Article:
How will it be when the Supervisor calls? Summoned to the table, the IDs may look forward to a glad hand and a welcoming smile for services to the investing community. But it may not be like that for long. It may be that the ride is rougher, the regulator more demanding, the glare a little steelier. Imagine the scene. “We thought we would start with the philosophy before we talk about your funds. How do you ensure the company looks after the investors’ best interests while complying with your statutory duties as a director?” Good question. “To what extent do you rely on your indemnification from all comers…except us?” Thank you for asking that. “What conflicts of interest do you recognise in your role?” Next.

“Now Mr Niceguy, what examples can you give us of your challenges to the executive? How have you benefited the investors? How have you ensured the validity of the Assessments of Value? How have you provided input and challenge in the assessment process? How have you ensured that sufficient steps have been taken to address poor value? Where do we find that in the minutes?” Is it time for lunch?

The chair may be comfortable; the ride may not be. It is not for the faint-hearted nor for the uninitiated. And it is not just a rehearsal for meeting the FCA. The substance should be the focus, the Regulator the guide. At least, it will be a guide for the willing and for the diligent; it will be a task-master for the indigent and the supine. Among the challenges must be relationships: relationships with the unitholders, relationships with the shareholders, relationships with the executive, relationships with the Regulator. And all the while, retaining independence, avoiding the group-think, resisting the pressure, maintaining the vision.

But don’t let me put you off; let us help you prepare. Your Regulator needs you.

Originally published by Thomson Reuters © Thomson Reuters



Posted in: Asset Management Market Study, FCA
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SRD II – Late Notice, Urgent Action

Although remarkably little has been said about it and the FCA has only just published its Policy Statement (PS 19/13), the revised Shareholder Rights Directive (SRD II) comes into force on Monday (10th June). There is immediate action associated with this new directive.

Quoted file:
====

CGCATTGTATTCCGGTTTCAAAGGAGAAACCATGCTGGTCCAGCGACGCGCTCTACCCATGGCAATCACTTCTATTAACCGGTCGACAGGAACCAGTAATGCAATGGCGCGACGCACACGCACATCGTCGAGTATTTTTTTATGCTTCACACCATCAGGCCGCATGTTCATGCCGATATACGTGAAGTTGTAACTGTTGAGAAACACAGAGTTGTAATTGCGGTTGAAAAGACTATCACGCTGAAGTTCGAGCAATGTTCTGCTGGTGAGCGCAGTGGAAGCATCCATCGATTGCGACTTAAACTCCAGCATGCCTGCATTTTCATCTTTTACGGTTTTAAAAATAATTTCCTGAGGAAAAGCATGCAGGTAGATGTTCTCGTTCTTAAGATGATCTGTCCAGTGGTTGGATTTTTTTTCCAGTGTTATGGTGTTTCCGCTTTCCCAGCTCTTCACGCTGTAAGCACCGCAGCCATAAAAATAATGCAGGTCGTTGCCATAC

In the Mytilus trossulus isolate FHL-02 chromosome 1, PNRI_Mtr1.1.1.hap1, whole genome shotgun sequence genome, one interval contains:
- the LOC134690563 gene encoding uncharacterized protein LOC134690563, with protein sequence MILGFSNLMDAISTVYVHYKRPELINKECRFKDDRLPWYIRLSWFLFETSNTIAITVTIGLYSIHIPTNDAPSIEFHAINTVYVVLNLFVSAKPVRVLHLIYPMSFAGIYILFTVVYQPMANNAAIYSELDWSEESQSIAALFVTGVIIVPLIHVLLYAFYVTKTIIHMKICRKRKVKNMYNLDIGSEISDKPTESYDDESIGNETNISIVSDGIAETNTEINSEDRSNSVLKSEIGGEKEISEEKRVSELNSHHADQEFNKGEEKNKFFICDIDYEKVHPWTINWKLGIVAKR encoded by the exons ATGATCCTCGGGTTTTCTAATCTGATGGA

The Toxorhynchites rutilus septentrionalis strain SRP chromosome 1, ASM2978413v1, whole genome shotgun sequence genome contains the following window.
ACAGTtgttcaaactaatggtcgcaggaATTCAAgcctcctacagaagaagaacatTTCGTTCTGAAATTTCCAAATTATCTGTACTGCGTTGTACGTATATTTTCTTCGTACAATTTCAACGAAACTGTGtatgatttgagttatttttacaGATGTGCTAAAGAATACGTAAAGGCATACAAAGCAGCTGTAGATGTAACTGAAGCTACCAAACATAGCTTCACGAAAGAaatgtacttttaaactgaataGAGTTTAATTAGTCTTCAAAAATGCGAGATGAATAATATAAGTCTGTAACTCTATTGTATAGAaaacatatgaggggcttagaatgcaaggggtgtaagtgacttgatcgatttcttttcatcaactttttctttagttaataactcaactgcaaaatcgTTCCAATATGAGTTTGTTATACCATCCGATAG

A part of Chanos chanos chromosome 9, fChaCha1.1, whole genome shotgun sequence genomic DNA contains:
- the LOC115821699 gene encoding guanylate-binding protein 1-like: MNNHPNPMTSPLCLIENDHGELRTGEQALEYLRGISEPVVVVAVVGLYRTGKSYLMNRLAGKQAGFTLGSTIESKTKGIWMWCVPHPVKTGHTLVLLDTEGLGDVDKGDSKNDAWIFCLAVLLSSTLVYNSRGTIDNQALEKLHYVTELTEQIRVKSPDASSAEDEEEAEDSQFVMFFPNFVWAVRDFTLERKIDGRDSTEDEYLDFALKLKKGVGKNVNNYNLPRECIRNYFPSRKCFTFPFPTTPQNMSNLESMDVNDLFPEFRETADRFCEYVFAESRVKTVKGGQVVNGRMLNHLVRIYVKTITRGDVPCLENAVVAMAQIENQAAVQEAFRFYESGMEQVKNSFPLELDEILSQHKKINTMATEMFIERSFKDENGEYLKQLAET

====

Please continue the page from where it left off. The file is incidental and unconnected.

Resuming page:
The impact of the new rules is that investment firms must publish an Engagement Policy and annually disclose how the Policy has been implemented, including how the firm has voted in significant corporate ballots. Alternatively, firms are permitted to ‘explain’, that is to say publicly disclose a reasoned explanation of why they have chosen not to publish an Engagement Policy or the annual disclosed about implementation.

The Policy, which must set out how the firm engages with the companies that it invests in on behalf of clients, should, strictly, be published by Monday. FCA recognises that that is not going to happen and has said that for an ‘initial period’ firms can comply by explaining what they are dong to develop a Policy. That means that all affected firms should have a statement on their website relating to their Engagement Policy by Monday.

Although not irrevocable, firms have an immediate choice of whether to comply or explain. Controversial as it may be to opt out (explain), it is worthy of consideration. There are questions of principle about client confidentiality and there are risks that the disclosure is abused by pressure groups. However, that explanation must also be published by Monday.

Firms wanting further information on this should call us on 020.3911.5528.


Posted in: EU, FCA, SRD, Stewardship Code